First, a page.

NEW YORK (Reuters) - Citigroup Inc. (C) posted a 3 percent rise in fourth-quarter operating profit Friday, helped by revenue growth in all four main business lines, though net income fell and expenses grew faster than revenue.
Earnings from continuing operations for New York-based Citigroup rose to $5.13 billion, or $1.03 per share, from $4.97 billion, or 98 cents.
Net income fell 26 percent to $5.13 billion, or $1.03 per share, from $6.93 billion, or $1.37. Year-earlier results included a $2.1 billion gain from the sale of Citigroup's asset-management business.
Analysts polled by Reuters Estimates on average forecast profit of $1.02 per share.
Revenue rose 15 percent to $23.83 billion, compared with forecasts for $22.7 billion. Expenses grew 23 percent to $13.96 billion, which Citigroup attributed to increased business, acquisitions, investment spending and the effect of a year-earlier release of legal reserves.
In a statement, Chief Executive Charles Prince pledged "a thorough review of our entire expense base to ensure that we operate as efficiently and effectively as possible."
Prince has been under pressure from many investors and analysts to curb spending and generate faster revenue growth, especially in long-struggling U.S. consumer operations, Citigroup's biggest business.
Last month, Prince installed Robert Druskin as chief operating officer, and pledged to slash investment spending by more than half in 2007.
Citigroup raised its quarterly dividend 10 percent to 54 cents per share from 49 cents.
Citigroup shares closed Thursday at $54.39 on the New York Stock Exchange. They have risen 13 percent in the last year, the same as the Philadelphia KBW Bank Index. Since Prince became chief executive in October 2003, Citigroup is up 20 percent and the index up 33 percent.
Consumer banking profit rose 7 percent to $2.61 billion, as revenue increased 9 percent to $12.88 billion.
In U.S. consumer businesses, profit rose 48 percent to $2.09 billion. Revenue increased 14 percent to $7.96 billion.
Corporate and investment banking profit fell 14 percent to $1.75 billion, in part because of the year-earlier reserve release. A 32 percent revenue jump from fixed income helped drive a 14 percent overall revenue increase, to $7.08 billion.
Wealth management profit, including the Smith Barney brokerage and private bank, rose 38 percent to $411 million. Profit from alternative investments rose 56 percent to $549 million. Assets rose 26 percent to $1.88 trillion.
BOSTON (Reuters) - Diversified conglomerate General Electric Co. (GE) said Friday fourth-quarter profit rose at all units but GE Industrial, which was hurt by poor performance in the plastics business.
The company said it may put the plastics unit up for sale and that it had overstated past earnings dating back to 2001 by a total of $343 million, as a result of its accounting for interest rate swaps.
GE, with operations ranging from jet engines to commercial lending, said net income came in at $6.58 billion, or 64 cents per diluted share, compared with $3.16 billion, or 56 cents per diluted share, a year earlier.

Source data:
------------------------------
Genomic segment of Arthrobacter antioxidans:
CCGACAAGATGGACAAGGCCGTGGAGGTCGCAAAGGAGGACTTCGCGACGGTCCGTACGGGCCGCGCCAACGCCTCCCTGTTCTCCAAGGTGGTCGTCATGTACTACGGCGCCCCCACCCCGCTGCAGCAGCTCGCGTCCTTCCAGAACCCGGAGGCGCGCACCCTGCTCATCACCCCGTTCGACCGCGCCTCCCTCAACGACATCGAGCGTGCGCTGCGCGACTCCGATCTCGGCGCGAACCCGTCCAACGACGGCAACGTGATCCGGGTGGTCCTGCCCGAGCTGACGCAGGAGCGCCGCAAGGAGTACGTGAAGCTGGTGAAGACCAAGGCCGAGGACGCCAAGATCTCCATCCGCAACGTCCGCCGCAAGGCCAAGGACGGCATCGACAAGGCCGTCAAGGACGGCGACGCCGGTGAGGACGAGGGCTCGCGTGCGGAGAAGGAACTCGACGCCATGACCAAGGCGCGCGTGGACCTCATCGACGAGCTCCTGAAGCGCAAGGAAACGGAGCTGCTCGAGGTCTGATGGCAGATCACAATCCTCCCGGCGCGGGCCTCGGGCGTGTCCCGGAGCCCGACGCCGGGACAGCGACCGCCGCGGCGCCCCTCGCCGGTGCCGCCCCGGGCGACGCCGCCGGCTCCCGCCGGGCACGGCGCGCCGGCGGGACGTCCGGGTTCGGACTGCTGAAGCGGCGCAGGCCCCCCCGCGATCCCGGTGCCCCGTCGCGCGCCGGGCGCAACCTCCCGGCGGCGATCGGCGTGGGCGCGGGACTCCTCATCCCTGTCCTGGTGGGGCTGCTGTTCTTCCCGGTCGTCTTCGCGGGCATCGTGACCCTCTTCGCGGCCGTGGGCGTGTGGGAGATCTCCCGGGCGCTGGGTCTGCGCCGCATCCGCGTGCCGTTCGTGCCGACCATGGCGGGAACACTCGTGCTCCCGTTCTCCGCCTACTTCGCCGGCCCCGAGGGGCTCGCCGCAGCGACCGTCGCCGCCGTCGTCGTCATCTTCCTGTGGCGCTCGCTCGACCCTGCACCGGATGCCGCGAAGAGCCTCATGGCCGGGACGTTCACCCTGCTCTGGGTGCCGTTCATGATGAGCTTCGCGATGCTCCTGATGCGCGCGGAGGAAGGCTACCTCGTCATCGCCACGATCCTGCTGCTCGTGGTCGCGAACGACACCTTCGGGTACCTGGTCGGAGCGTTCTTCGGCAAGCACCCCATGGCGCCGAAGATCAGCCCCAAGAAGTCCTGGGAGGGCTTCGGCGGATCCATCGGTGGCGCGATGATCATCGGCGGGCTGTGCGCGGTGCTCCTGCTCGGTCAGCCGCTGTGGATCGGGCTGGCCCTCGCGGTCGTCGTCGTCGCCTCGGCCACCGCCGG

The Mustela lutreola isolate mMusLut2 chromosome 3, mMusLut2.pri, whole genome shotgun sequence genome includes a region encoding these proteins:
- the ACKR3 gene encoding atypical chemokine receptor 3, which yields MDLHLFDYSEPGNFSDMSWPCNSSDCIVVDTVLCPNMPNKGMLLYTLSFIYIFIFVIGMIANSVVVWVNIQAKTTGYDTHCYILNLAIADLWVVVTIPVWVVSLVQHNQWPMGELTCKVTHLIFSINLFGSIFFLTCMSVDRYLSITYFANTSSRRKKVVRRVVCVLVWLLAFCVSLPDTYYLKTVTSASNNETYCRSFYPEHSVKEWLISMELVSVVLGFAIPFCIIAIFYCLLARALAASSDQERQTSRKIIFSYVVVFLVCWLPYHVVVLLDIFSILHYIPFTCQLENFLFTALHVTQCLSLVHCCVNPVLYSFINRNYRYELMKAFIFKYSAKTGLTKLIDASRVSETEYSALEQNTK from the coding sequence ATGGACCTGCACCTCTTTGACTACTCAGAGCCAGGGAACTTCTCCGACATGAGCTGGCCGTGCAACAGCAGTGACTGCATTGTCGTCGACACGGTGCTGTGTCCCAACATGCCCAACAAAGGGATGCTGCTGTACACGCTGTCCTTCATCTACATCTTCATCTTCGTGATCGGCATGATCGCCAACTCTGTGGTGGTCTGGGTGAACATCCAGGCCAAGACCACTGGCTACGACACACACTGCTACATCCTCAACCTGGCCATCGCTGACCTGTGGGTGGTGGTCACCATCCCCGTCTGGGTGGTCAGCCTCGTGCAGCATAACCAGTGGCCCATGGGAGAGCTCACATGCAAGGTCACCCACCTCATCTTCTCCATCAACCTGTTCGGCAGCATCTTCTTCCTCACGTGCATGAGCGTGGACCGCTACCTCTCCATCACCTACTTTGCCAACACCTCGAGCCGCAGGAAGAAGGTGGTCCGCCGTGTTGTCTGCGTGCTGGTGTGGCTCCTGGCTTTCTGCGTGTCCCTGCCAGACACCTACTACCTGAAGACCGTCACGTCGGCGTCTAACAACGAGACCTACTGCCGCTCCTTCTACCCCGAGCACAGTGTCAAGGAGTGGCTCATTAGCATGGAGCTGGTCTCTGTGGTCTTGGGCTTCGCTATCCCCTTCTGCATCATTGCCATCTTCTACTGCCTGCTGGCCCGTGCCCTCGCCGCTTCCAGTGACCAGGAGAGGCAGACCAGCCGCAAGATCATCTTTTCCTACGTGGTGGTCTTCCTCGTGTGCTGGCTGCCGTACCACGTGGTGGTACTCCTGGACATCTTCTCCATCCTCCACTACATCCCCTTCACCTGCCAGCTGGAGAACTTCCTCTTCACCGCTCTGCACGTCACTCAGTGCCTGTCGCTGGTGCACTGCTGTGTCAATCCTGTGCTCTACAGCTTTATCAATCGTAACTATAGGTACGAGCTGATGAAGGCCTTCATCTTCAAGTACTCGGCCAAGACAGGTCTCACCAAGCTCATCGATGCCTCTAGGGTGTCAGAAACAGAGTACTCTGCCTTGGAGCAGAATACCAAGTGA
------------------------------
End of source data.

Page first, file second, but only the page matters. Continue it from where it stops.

Analysts had expected profit of 64 cents per share, according to Reuters Estimates.
The world's second-largest company by market capitalization, after Exxon Mobil (XOM), reported revenue of $44.62 billion, up 11 percent.
Profit at GE's industrial unit, which in addition to plastics makes products including light bulbs and appliances, fell 12 percent to $673 million, while revenue slipped 5 percent to $8.04 billion.
"We're seeing exactly why the company made a decision to divest the plastic unit because the industrial performance is just not good," said Peter Smith, analyst at Morningstar. "That just serves as evidence for why the company has been so active in the M&A market in the first couple weeks of the year."
In the past two weeks, the Fairfield, Connecticut-based company has disclosed plans for $14.83 billion worth of takeovers, including some businesses of Abbott Laboratories Inc. , the aerospace business of Britain's Smiths Group Plc and Houston-based oil and gas fields equipment maker Vetco Gray.
The size and breadth of GE make it a bellwether of the U.S. economy.
GE shares fell as much as 60 cents, or 1.6 percent, to $37.40 in early electronic trading, down from a $38 close on the New York Stock Exchange.
The plastics business has been a weak spot for GE for the past year, hurt by the high price of benzene, a key raw material. For months investors have been wondering when GE would move to divest the unit.
"We will continue to exit slower growth and more volatile businesses and we are currently reviewing the potential disposition of our plastics business," said GE Chairman and Chief Executive Jeff Immelt, in a statement.
Analysts have said the plastics unit could fetch as much as $10 billion, with potential buyers including private equity players or rivals, such as BASF AG , Dow Chemical Co. or Saudi Arabia's Saudi Basic Industries Corp.
GE also said profit rose at its NBC Universal media business, after a year of declines.
GE also said it would restate its financial results for 2001 through 2005, as well as for the first nine months of 2006, adjusting for its accounting for interest-rate swaps.
The company said it expects first-quarter earnings of 43 cents to 45 cents per share, which it said would reflect 8 to 13 percent growth over prior-year results.
"That's double-digit growth and when you look at the S&P, it's only growing at about 6 percent," said Thomas Leritz, portfolio manager at Argent Capital Management, in Clayton, Missouri, who follows the company but does not own the shares. "When you look at the company, they've got really good global reach. It's a good play on globalization."